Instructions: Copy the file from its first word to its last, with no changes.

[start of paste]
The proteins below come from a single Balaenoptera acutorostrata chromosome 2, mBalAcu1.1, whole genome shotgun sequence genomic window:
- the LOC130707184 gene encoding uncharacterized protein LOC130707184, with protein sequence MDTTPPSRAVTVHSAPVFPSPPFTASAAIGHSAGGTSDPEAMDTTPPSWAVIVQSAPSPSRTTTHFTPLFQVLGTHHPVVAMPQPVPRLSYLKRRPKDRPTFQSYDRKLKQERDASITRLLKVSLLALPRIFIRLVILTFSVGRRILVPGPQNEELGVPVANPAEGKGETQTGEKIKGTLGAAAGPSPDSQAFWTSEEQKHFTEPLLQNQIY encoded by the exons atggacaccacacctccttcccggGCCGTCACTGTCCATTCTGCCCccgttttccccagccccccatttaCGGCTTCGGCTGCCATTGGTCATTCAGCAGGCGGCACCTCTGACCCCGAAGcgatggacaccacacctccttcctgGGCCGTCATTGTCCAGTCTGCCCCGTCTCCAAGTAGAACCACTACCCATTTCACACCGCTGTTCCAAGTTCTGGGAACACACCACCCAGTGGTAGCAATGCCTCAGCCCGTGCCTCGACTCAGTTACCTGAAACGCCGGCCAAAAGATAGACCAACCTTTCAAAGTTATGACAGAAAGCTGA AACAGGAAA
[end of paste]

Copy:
The proteins below come from a single Balaenoptera acutorostrata chromosome 2, mBalAcu1.1, whole genome shotgun sequence genomic window:
- the LOC130707184 gene encoding uncharacterized protein LOC130707184, with protein sequence MDTTPPSRAVTVHSAPVFPSPPFTASAAIGHSAGGTSDPEAMDTTPPSWAVIVQSAPSPSRTTTHFTPLFQVLGTHHPVVAMPQPVPRLSYLKRRPKDRPTFQSYDRKLKQERDASITRLLKVSLLALPRIFIRLVILTFSVGRRILVPGPQNEELGVPVANPAEGKGETQTGEKIKGTLGAAAGPSPDSQAFWTSEEQKHFTEPLLQNQIY encoded by the exons atggacaccacacctccttcccggGCCGTCACTGTCCATTCTGCCCccgttttccccagccccccatttaCGGCTTCGGCTGCCATTGGTCATTCAGCAGGCGGCACCTCTGACCCCGAAGcgatggacaccacacctccttcctgGGCCGTCATTGTCCAGTCTGCCCCGTCTCCAAGTAGAACCACTACCCATTTCACACCGCTGTTCCAAGTTCTGGGAACACACCACCCAGTGGTAGCAATGCCTCAGCCCGTGCCTCGACTCAGTTACCTGAAACGCCGGCCAAAAGATAGACCAACCTTTCAAAGTTATGACAGAAAGCTGA AACAGGAAA